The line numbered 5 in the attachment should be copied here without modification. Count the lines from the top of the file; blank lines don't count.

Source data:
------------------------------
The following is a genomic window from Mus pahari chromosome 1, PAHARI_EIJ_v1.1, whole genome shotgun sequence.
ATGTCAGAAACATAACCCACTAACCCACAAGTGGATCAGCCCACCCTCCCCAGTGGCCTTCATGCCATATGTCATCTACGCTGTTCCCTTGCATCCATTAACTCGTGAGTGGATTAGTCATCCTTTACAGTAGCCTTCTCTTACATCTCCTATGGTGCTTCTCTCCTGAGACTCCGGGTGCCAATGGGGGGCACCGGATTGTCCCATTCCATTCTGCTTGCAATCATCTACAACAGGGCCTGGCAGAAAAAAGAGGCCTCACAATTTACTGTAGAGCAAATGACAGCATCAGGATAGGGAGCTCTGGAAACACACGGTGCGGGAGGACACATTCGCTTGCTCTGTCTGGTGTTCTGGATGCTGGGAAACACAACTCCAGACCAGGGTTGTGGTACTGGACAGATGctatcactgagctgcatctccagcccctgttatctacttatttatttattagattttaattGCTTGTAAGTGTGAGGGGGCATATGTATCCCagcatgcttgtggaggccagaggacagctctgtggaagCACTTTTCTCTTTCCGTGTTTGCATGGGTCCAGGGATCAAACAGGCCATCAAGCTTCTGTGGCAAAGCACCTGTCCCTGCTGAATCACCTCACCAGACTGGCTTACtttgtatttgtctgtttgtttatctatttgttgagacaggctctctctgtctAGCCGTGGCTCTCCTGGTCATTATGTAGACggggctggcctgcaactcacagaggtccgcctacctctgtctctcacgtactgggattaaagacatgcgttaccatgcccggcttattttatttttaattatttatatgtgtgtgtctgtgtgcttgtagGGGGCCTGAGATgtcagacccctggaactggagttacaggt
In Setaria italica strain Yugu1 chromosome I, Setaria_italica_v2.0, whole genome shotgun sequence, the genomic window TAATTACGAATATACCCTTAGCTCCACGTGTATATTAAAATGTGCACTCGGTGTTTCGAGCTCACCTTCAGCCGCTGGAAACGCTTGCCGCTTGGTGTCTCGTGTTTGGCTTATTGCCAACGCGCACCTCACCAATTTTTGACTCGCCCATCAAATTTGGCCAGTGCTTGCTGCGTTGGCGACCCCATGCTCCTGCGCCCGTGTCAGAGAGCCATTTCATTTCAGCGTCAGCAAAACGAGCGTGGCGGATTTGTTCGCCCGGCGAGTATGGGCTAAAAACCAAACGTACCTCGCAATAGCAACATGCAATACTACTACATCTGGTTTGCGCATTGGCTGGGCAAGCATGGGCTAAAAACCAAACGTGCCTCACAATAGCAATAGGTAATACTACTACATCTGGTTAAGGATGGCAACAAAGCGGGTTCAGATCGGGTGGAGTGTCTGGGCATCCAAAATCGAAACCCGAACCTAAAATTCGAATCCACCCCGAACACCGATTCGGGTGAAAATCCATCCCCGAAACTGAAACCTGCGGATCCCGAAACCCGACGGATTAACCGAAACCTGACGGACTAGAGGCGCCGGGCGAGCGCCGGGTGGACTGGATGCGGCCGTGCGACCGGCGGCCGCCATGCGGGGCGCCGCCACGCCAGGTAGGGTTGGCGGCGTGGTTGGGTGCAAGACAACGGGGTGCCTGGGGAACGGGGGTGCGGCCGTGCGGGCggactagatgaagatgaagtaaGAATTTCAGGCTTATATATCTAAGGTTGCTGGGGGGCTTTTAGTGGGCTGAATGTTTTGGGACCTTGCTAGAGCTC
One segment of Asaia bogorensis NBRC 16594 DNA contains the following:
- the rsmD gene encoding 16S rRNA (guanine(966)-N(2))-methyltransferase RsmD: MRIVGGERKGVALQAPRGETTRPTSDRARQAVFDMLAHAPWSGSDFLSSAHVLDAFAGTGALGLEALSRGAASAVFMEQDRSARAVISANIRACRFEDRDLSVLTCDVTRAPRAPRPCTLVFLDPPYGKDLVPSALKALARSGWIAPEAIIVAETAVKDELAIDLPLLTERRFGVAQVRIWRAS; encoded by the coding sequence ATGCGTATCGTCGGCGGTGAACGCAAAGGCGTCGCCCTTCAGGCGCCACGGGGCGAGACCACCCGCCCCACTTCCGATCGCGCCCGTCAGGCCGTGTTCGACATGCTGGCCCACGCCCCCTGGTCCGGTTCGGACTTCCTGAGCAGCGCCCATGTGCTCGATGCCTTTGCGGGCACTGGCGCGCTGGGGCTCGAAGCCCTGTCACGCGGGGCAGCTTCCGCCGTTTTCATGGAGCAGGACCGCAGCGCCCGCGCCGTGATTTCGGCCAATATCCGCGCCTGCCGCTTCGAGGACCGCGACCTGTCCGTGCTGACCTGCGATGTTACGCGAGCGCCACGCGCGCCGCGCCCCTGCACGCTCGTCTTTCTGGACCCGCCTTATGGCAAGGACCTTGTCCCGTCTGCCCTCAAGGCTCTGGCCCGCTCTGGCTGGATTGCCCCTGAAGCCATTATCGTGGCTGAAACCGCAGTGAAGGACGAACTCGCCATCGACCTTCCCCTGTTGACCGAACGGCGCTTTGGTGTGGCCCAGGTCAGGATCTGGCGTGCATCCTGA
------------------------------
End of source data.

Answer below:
- the rsmD gene encoding 16S rRNA (guanine(966)-N(2))-methyltransferase RsmD: MRIVGGERKGVALQAPRGETTRPTSDRARQAVFDMLAHAPWSGSDFLSSAHVLDAFAGTGALGLEALSRGAASAVFMEQDRSARAVISANIRACRFEDRDLSVLTCDVTRAPRAPRPCTLVFLDPPYGKDLVPSALKALARSGWIAPEAIIVAETAVKDELAIDLPLLTERRFGVAQVRIWRAS; encoded by the coding sequence ATGCGTATCGTCGGCGGTGAACGCAAAGGCGTCGCCCTTCAGGCGCCACGGGGCGAGACCACCCGCCCCACTTCCGATCGCGCCCGTCAGGCCGTGTTCGACATGCTGGCCCACGCCCCCTGGTCCGGTTCGGACTTCCTGAGCAGCGCCCATGTGCTCGATGCCTTTGCGGGCACTGGCGCGCTGGGGCTCGAAGCCCTGTCACGCGGGGCAGCTTCCGCCGTTTTCATGGAGCAGGACCGCAGCGCCCGCGCCGTGATTTCGGCCAATATCCGCGCCTGCCGCTTCGAGGACCGCGACCTGTCCGTGCTGACCTGCGATGTTACGCGAGCGCCACGCGCGCCGCGCCCCTGCACGCTCGTCTTTCTGGACCCGCCTTATGGCAAGGACCTTGTCCCGTCTGCCCTCAAGGCTCTGGCCCGCTCTGGCTGGATTGCCCCTGAAGCCATTATCGTGGCTGAAACCGCAGTGAAGGACGAACTCGCCATCGACCTTCCCCTGTTGACCGAACGGCGCTTTGGTGTGGCCCAGGTCAGGATCTGGCGTGCATCCTGA